This month GD Rectifier’s managing director, Paul Bentley speaks exclusively to CIE magazine’s editor Amy Wallington on the benefits of IoT in power electronics
IoT (Internet of Things) can often sound quite daunting, when in reality, it simply means the ability to connect to any device with an on and off switch to the internet. This includes countless machines such as: mobile phones, coffee makers, washing machines and wearable devices that can work autonomously without requiring human input.
IoT enables designers to make smart equipment and machinery so that they can track, log, monitor and adjust itself accordingly. Whilst most users of power electronics will enjoy the countless benefits IoT will serve, many consumers are still sceptical about how IoT will affect their privacy by so many devices being connected to each other and sharing data.
IoT will see multiple devices communicate via smart technology, for example when someone’s alarm on their phone goes off in the morning, the phone would notify the coffee machine to start brewing coffee. Then when they get in their car, their car could send a text to colleagues notifying them that the traffic is bad and the person will be a few minutes late in to the office The benefits of IoT are endless, but it means people will have to be willing to change their lifestyles and the way they go about everyday tasks, incorporating the latest technology.
The Internet of Things industry experts predict that over 26 billion devices will be connected in 2020 and relationships will extend from people-people and people-things to things-things, making the world a much smarter place.
Benefits of IoT
IoT will have a massive impact on the manufacturing industry and businesses will benefit from a more efficient inventory management system, products will be easier to package, track and the likelihood of human errors will diminish. Businesses will have access to more data and metrics on consumer buying behaviours, including: order patterns, buying power and lead time expectations. IoT will provide a greater insight to product performance and manufacturers will be able to gauge demand in real time.
Employees will be able to work remotely controlling and managing an entire production line and store with just a tablet and an internet connection, however most businesses will still want to observe these operations in real-time, especially in the initial months. Most businesses are likely to see an increase in productivity because operations will be carried out more quickly and efficiently without them needing to be at the factory.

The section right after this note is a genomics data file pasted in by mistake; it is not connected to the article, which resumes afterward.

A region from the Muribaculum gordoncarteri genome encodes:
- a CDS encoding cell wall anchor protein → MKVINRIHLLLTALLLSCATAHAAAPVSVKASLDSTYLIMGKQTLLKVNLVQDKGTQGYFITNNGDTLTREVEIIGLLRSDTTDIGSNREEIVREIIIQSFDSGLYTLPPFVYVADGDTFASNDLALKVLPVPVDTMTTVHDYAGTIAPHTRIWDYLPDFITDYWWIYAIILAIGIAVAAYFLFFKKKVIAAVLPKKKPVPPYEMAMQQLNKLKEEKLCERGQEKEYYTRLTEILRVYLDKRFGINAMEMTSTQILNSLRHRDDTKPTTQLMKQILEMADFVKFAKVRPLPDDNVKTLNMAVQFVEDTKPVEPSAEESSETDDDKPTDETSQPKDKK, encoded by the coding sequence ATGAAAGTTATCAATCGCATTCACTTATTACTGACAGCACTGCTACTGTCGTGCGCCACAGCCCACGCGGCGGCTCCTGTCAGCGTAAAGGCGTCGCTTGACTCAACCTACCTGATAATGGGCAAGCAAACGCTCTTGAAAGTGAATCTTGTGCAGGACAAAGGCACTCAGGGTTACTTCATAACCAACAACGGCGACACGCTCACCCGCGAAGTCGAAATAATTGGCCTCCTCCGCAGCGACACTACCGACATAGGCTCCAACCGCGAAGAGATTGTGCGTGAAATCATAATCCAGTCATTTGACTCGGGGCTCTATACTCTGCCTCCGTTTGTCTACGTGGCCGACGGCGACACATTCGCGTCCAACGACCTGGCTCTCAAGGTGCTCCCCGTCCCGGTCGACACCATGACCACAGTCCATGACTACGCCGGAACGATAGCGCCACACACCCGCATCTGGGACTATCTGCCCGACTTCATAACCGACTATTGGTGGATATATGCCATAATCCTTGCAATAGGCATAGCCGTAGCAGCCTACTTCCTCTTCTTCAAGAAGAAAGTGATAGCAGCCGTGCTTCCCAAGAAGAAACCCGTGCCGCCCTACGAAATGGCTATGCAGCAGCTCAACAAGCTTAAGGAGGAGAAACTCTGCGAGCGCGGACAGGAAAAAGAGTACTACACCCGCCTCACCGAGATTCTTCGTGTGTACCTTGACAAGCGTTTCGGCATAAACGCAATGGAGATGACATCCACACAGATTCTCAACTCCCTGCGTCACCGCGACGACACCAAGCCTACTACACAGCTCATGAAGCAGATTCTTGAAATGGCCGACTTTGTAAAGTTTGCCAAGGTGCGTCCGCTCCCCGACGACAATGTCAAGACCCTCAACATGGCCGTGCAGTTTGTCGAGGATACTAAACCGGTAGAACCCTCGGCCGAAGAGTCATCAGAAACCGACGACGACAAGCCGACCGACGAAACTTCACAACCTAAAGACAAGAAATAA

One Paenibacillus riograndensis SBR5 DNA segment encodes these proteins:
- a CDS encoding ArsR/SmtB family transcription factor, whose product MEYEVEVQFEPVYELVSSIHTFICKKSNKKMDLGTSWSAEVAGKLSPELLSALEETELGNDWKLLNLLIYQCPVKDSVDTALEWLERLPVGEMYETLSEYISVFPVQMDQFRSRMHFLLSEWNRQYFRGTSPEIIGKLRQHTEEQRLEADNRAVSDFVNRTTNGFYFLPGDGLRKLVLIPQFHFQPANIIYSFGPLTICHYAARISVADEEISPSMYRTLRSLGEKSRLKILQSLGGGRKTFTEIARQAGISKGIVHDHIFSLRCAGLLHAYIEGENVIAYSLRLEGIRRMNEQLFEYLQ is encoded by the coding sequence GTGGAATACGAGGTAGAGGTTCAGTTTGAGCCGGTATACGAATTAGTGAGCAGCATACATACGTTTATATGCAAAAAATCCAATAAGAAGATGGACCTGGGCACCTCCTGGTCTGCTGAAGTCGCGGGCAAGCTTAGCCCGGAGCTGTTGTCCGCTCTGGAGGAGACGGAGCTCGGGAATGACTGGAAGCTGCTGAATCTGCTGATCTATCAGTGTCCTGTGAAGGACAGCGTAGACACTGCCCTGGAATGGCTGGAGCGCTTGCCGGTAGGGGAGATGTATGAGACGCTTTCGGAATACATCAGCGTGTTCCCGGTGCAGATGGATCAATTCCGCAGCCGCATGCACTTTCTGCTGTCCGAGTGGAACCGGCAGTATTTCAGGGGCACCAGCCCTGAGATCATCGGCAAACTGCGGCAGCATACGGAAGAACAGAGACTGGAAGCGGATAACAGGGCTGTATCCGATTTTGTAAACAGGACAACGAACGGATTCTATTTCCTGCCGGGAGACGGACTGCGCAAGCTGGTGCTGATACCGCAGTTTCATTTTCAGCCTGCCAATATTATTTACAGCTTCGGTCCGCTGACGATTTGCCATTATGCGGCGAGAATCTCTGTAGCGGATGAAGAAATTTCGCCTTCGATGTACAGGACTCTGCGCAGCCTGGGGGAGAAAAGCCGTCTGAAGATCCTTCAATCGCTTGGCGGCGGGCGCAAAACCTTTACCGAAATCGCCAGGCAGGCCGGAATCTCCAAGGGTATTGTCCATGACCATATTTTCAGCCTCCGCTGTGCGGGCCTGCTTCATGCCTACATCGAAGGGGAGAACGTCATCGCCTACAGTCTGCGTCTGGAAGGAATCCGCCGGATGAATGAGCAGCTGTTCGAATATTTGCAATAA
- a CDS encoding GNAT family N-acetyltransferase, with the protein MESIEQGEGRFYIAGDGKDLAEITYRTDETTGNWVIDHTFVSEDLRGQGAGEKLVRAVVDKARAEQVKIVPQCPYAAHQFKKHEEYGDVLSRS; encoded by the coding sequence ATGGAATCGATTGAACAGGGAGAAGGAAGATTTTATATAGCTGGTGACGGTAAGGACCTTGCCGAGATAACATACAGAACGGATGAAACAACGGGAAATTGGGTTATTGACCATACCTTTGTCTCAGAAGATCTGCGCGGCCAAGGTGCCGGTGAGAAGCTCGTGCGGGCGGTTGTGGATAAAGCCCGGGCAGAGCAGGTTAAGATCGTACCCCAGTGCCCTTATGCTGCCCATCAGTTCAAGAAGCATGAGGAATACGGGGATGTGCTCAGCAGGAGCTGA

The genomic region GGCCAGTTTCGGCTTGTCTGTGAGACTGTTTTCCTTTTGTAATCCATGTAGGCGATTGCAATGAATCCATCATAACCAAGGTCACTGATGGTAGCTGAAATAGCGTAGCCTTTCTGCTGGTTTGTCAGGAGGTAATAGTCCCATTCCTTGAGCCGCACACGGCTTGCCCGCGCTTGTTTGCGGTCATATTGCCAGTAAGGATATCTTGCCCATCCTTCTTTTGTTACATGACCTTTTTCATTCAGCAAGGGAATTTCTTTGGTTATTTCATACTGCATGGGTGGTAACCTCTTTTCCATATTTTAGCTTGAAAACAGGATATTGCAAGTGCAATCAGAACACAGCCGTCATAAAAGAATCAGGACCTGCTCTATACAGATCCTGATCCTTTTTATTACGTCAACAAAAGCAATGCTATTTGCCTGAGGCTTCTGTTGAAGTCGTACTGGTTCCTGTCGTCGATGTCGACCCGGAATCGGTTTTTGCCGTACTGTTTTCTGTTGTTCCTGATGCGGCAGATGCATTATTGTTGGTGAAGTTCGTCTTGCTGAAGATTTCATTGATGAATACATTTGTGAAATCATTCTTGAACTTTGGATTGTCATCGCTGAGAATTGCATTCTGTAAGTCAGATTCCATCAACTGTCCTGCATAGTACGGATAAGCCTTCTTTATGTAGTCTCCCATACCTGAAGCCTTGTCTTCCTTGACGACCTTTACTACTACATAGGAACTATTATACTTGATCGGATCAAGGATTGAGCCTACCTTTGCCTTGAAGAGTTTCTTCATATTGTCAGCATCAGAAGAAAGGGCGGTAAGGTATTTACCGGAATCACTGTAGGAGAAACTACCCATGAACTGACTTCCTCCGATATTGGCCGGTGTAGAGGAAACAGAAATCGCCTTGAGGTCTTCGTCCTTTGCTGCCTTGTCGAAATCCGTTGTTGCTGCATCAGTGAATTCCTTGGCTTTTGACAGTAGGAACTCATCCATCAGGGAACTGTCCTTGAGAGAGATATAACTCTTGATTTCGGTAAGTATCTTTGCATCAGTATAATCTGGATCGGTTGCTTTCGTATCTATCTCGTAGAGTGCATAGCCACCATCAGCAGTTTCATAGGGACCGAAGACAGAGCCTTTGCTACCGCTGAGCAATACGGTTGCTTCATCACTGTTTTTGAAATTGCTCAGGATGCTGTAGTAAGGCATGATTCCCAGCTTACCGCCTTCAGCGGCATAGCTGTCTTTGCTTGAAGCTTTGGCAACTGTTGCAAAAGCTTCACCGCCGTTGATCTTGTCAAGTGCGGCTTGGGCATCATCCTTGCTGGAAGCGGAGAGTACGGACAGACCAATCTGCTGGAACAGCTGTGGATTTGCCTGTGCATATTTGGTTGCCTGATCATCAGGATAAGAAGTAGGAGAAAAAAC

Most industries are likely to evolve over the next four years when IoT becomes mainstream, the manufacturing industry will be one of the first to trial and adopt this technology.
IoT will revolutionise transportation networks in numerous ways, including: smartphone detection, traffic congestion, smart roads, smart lighting, intelligent shopping and smart parking, the opportunities and benefits to the industry are endless.
IoT is already being used across manufacturing, distribution and logistics to carry out tasks such as send an alert when factory equipment needs maintenance, track the speed and safety of machines and monitor the environmental condition of products during shipment.
Every day more and more sensors are being introduced in factories to carry out motor checks on vibration and temperature. IoT technology is enabling manufacturers and distributors to reduce time spent carrying out the admin tasks and enables design engineers to focus on new product developments which will continue to boost the consumer electronics industry.
Disadvantages of IoT
The demand for connected electronics will continue to grow at a rapid speed and both manufacturers and distributors will need to keep up with the increase in demand. Businesses will need to be prepared to invest heavily in IoT, an abundance of time and
money will need to be invested to fully understand the process, the focus must be on technology integration and manufacturers will need to adapt to emerging IoT technologies.
Security is one of the biggest concerns and challenges surrounding IoT. With billions of devices being connected and exchanging data, people need to be confident that their information stays secure.
Businesses that need adopt IoT will need to be cautious about data protection and discover a way to store, track and analyse large amounts of data whilst using secure networks.
What’s next in IoT?
IoT is still in it’s infancy and conferences and conversations are taking place about it all over the world as we seek to understand how our daily lives will be affected.
More advanced IoT applications will emerge over the next few years with a strong focus on augmented reality, wearable technology and Industry 4.0. The future will see a strong focus on sophisticated backend systems and multiple security levels to protect the unlimited data that IoT will provide.
IoT will soon influence what power electronics components sell, OEMs and distributors will be able to react much more quickly to product developments and additional stock quantities, reducing customers lead times. IoT will also impact the new component designs driven forward which will in turn effect future technology and consumer buying trends for the foreseeable future.
GD Rectifiers is a global manufacturer and distributor of products, services and solutions to commercial and industrial users of power electronic components. They manufacture a wide range of power assemblies, heatsinks, high voltage diodes and selenium rectifiers and suppressors for some of the world’s leading engineering and technology companies. GD Rectifiers play a major role in the launch of new technologies, machines and transport strategies by supplying a wide range of standard semiconductor components and custom designed power assemblies, heatsinks, high voltage diodes and selenium rectifiers and suppressors.